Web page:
I’m about to start a big flash project, so I was looking at Flex. I watched their video demo, and besides obviously leaving out some key steps (such as where the hell that side panel came from—they didn’t make that during the video!), I didn’t really like the RoResque boilerplate approach that they took.
In fact, I don’t like boilerplates at all. It’s against my coding philosophy. Sure, it’s nice not to have to type something that doesn’t need to be there, but if it doesn’t need to be there, why is it there at all? It’s a bunch of garbage the reader needs to muck through.
This bit me the first time I wanted to distribute a Perl module. h2xs gives you a module distribution template, but I didn’t know about h2xs at the time. So I opened up one of Damian’s modules to see what I needed. I opened Makefile.PL and started copying by hand1. I didn’t understand some of it; some of the empty definitions seemed unnecessary, but I obliged and copied anyway. Little did I know that what I copied was almost the exact boilerplate. Why was all that crap there? Why didn’t Makefile.PL look like this?
name => 'Parse::RecDescent',
That has all the information you need. “Oh, that’s straightforward” I would think, as opposed to “hmm, what’s this here for, hmm, this seems unnecessary, hmm, this seems unnecesary, hmm, this seems unnecessary”.
Boilerplates are a sad excuse for inheritance. I mean, that’s what it is, isn’t it? “I want everything the same as it was in this other project, except this thing.” But we know that it’s not a good idea to just copy an old project and start modifying it. What if there was a bug in the one you copied; there’s now a bug in the new one! So why are boilerplates any better?
“Well, because they’re small enough that you can verify that all the bugs are out of them.” I doubt that. But let’s suppose that’s true for this paragraph. That’s not the only benefit of inheritance. If you refactored some functionality into a convenience feature to the project you copied, you don’t benefit from it in your new project. If you added support for some slick graphical slide in in one project, you have to re-implement (or copy-paste again, and think of the bugs man, think of the bugs!) in the other.
Needing a boilerplate for a library, be it Flex or Ruby on Rails or whatever, is not a good thing. It’s an indication of a bad library design: a library that makes you specify more than you need to think about. If a project requires loading up a boilerplate and changing one line, the size of this project should be three lines, not the 500 from the boilerplate:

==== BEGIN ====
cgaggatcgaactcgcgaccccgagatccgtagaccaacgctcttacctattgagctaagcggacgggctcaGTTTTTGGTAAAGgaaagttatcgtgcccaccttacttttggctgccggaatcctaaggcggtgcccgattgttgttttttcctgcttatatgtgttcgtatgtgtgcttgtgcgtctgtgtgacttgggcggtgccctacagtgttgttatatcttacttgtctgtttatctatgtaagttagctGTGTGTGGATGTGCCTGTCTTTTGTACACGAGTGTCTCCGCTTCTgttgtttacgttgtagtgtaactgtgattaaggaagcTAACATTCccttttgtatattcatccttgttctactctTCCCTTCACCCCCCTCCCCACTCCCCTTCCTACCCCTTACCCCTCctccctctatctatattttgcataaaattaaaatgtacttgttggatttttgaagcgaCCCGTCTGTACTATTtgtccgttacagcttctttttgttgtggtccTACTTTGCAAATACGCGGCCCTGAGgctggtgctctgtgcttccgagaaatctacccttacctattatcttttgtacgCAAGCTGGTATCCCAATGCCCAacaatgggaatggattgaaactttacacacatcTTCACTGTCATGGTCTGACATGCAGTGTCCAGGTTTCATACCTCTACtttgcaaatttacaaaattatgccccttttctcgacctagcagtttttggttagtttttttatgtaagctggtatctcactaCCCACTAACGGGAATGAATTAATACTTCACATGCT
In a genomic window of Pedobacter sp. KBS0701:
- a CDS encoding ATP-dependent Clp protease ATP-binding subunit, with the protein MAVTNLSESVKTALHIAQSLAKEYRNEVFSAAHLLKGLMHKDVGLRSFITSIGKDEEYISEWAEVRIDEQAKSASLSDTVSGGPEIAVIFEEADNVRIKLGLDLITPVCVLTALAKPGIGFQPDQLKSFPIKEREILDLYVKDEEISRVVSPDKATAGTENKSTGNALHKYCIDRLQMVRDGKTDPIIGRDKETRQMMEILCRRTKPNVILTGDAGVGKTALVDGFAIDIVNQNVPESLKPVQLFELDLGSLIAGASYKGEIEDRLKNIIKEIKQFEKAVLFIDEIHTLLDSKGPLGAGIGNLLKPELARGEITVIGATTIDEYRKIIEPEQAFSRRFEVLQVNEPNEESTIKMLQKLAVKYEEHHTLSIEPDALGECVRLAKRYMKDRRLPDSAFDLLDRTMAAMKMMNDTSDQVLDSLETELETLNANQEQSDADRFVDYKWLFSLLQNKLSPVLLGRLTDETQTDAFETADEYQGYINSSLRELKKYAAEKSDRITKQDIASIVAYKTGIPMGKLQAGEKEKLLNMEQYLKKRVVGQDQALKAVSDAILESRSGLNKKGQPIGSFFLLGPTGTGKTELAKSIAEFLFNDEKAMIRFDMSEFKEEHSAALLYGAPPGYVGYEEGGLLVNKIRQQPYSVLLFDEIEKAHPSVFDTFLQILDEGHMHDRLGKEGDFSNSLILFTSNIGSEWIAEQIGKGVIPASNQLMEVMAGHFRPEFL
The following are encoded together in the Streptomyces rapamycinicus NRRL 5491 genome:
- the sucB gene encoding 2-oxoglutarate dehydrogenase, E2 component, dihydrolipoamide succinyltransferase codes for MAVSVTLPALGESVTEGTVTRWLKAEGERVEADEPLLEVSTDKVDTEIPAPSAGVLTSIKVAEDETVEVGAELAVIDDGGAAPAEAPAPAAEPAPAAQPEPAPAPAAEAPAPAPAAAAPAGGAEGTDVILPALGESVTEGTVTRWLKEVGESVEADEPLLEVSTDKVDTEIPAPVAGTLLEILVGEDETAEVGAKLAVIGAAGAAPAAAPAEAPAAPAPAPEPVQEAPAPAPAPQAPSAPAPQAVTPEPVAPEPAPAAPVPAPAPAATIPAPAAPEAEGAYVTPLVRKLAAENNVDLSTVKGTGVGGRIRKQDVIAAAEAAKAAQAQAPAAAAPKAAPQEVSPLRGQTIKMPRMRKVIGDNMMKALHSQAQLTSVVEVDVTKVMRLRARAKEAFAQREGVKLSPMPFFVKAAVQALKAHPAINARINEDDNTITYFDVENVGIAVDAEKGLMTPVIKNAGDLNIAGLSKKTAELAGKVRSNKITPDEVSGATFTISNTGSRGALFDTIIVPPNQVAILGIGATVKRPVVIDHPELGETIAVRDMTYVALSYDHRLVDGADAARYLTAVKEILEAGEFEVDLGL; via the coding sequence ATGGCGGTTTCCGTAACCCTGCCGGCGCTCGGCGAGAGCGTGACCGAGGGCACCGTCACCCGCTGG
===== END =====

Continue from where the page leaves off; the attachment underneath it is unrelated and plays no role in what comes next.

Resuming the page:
- Use the library
- What to override
- The thing you override it with
You get some benefits this way. First, readers of your code who are familiar with the library can immediately see what your program does without having to read through the whole boilerplate (or diff against the boilerplate). Second, you are free to change anything in the library code and the benefits will filter down into client programs (again, without forcing them to do a diff/patch).
But boilerplates do have their advantages, too. For example, in the library design I just presented, the library designer has to be aware of everything you’ll want to override. Now, that’s sort of a good thing, because the library designer is aware of what his interface is so he knows what will and what won’t break backward compatibility. But this is also sort of a bad thing, because library designers generally suck at deciding that. They think their word is absolute, “you shouldn’t have changed that part, it belongs to me“, when at the end of the day what matters is whether your application got written. If you need to change a configuration timeout that was stored in a source file of the library and not abstraction (see RakNet :-), you’re pretty much boned.
To do a boilerplate in an efficient manner, you have to have excellent version control support. svk can do the job, git probably can too (I actually haven’t looked into it). Basically, your codebase needs to be a branch of the boilerplate’s codebase. This means that when the guy who wrote the boilerplate (even if it’s you) changes something, you can integrate the changes back into your application. Merge conflicts will tell you when you need to rethink how part of your application works because someone rethought how the boilerplate worked.
Using version control like that is like using prototype-based OO on the entire project scale. Prototype OO tends to be high on flexibility and low on abstraction. Which is okay, but when you try to make a project that uses components from two branched projects, you have a lot of work ahead of you.
There really is no process excuse for writing code the right way. You can get some of what you want by using boilerplates and version control, but your code’s reusability will eventually suffer. At some point, you have to be a mathematician: you have to think about the essential algebra of your program and factor that into a core, and program the fluff functionality as plugins. Not soft-coding: keep general extensions in a Turing-complete language. But there is no substitute for good ol’ modular, well-thought-out design2.
Preachy rants for everyone!
1I never use copy/paste when I’m programming. In this case it means that I have to read what I’m putting in my code base, so I can start to understand it instead of just relying on “it works, leave it be”. In cases where I know what I’m doing, it forces me to refactor and abstract because I get tired of typing.
2Please note that I did not say object-oriented. Object oriented design is a great methodology to achieve modularity most of the time. But being object oriented neither implies being modular nor vice versa.